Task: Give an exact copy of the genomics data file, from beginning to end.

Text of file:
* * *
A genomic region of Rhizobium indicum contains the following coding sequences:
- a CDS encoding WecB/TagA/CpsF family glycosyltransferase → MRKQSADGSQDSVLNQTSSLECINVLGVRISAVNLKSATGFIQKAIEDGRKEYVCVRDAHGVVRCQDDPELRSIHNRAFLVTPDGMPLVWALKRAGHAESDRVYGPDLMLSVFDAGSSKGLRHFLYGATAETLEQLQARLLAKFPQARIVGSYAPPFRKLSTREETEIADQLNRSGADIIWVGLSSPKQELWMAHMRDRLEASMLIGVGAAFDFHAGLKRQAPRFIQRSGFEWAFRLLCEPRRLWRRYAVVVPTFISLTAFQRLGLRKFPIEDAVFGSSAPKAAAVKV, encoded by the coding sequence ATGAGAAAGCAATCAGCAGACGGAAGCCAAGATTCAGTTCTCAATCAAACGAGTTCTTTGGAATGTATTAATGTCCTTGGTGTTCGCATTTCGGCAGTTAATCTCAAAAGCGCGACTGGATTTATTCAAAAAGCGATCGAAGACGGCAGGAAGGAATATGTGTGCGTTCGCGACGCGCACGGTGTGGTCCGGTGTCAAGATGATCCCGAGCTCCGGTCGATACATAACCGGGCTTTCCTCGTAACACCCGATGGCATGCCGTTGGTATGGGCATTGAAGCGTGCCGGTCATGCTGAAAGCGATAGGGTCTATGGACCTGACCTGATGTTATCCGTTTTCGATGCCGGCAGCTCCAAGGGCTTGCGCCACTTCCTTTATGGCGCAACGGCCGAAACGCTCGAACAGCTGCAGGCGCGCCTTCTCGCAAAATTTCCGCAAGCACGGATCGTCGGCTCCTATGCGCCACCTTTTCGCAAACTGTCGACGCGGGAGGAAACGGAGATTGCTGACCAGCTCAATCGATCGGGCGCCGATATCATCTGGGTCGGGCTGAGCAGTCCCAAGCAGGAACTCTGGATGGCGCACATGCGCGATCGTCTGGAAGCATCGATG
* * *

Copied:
A genomic region of Rhizobium indicum contains the following coding sequences:
- a CDS encoding WecB/TagA/CpsF family glycosyltransferase → MRKQSADGSQDSVLNQTSSLECINVLGVRISAVNLKSATGFIQKAIEDGRKEYVCVRDAHGVVRCQDDPELRSIHNRAFLVTPDGMPLVWALKRAGHAESDRVYGPDLMLSVFDAGSSKGLRHFLYGATAETLEQLQARLLAKFPQARIVGSYAPPFRKLSTREETEIADQLNRSGADIIWVGLSSPKQELWMAHMRDRLEASMLIGVGAAFDFHAGLKRQAPRFIQRSGFEWAFRLLCEPRRLWRRYAVVVPTFISLTAFQRLGLRKFPIEDAVFGSSAPKAAAVKV, encoded by the coding sequence ATGAGAAAGCAATCAGCAGACGGAAGCCAAGATTCAGTTCTCAATCAAACGAGTTCTTTGGAATGTATTAATGTCCTTGGTGTTCGCATTTCGGCAGTTAATCTCAAAAGCGCGACTGGATTTATTCAAAAAGCGATCGAAGACGGCAGGAAGGAATATGTGTGCGTTCGCGACGCGCACGGTGTGGTCCGGTGTCAAGATGATCCCGAGCTCCGGTCGATACATAACCGGGCTTTCCTCGTAACACCCGATGGCATGCCGTTGGTATGGGCATTGAAGCGTGCCGGTCATGCTGAAAGCGATAGGGTCTATGGACCTGACCTGATGTTATCCGTTTTCGATGCCGGCAGCTCCAAGGGCTTGCGCCACTTCCTTTATGGCGCAACGGCCGAAACGCTCGAACAGCTGCAGGCGCGCCTTCTCGCAAAATTTCCGCAAGCACGGATCGTCGGCTCCTATGCGCCACCTTTTCGCAAACTGTCGACGCGGGAGGAAACGGAGATTGCTGACCAGCTCAATCGATCGGGCGCCGATATCATCTGGGTCGGGCTGAGCAGTCCCAAGCAGGAACTCTGGATGGCGCACATGCGCGATCGTCTGGAAGCATCGATG